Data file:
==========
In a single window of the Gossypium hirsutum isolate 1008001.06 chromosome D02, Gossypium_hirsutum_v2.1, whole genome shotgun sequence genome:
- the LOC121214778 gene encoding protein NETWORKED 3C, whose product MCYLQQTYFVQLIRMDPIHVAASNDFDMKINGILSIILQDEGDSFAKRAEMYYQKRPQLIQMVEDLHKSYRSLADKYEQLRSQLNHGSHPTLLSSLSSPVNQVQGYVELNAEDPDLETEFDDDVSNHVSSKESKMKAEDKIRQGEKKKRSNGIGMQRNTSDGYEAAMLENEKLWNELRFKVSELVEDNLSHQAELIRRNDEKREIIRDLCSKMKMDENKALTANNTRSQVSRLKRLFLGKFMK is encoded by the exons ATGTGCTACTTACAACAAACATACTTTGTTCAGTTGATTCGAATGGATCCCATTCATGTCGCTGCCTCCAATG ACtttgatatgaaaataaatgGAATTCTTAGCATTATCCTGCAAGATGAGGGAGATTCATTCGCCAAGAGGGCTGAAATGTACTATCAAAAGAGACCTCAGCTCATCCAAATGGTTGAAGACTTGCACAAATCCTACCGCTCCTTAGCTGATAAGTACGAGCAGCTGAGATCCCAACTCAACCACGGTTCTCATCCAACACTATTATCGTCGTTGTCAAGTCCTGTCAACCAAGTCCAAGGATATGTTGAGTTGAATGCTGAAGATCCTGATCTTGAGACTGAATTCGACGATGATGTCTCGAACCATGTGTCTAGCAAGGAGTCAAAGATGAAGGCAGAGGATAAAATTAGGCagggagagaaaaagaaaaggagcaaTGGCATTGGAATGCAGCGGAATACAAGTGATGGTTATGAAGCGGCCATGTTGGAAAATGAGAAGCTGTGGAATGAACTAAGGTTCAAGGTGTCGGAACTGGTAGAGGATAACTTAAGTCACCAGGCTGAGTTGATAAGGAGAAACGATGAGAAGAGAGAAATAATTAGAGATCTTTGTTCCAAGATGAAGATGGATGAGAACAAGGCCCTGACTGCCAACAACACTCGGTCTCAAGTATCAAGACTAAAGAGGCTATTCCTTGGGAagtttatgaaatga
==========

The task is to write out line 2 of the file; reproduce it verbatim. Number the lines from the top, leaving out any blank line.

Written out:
- the LOC121214778 gene encoding protein NETWORKED 3C, whose product MCYLQQTYFVQLIRMDPIHVAASNDFDMKINGILSIILQDEGDSFAKRAEMYYQKRPQLIQMVEDLHKSYRSLADKYEQLRSQLNHGSHPTLLSSLSSPVNQVQGYVELNAEDPDLETEFDDDVSNHVSSKESKMKAEDKIRQGEKKKRSNGIGMQRNTSDGYEAAMLENEKLWNELRFKVSELVEDNLSHQAELIRRNDEKREIIRDLCSKMKMDENKALTANNTRSQVSRLKRLFLGKFMK is encoded by the exons ATGTGCTACTTACAACAAACATACTTTGTTCAGTTGATTCGAATGGATCCCATTCATGTCGCTGCCTCCAATG ACtttgatatgaaaataaatgGAATTCTTAGCATTATCCTGCAAGATGAGGGAGATTCATTCGCCAAGAGGGCTGAAATGTACTATCAAAAGAGACCTCAGCTCATCCAAATGGTTGAAGACTTGCACAAATCCTACCGCTCCTTAGCTGATAAGTACGAGCAGCTGAGATCCCAACTCAACCACGGTTCTCATCCAACACTATTATCGTCGTTGTCAAGTCCTGTCAACCAAGTCCAAGGATATGTTGAGTTGAATGCTGAAGATCCTGATCTTGAGACTGAATTCGACGATGATGTCTCGAACCATGTGTCTAGCAAGGAGTCAAAGATGAAGGCAGAGGATAAAATTAGGCagggagagaaaaagaaaaggagcaaTGGCATTGGAATGCAGCGGAATACAAGTGATGGTTATGAAGCGGCCATGTTGGAAAATGAGAAGCTGTGGAATGAACTAAGGTTCAAGGTGTCGGAACTGGTAGAGGATAACTTAAGTCACCAGGCTGAGTTGATAAGGAGAAACGATGAGAAGAGAGAAATAATTAGAGATCTTTGTTCCAAGATGAAGATGGATGAGAACAAGGCCCTGACTGCCAACAACACTCGGTCTCAAGTATCAAGACTAAAGAGGCTATTCCTTGGGAagtttatgaaatga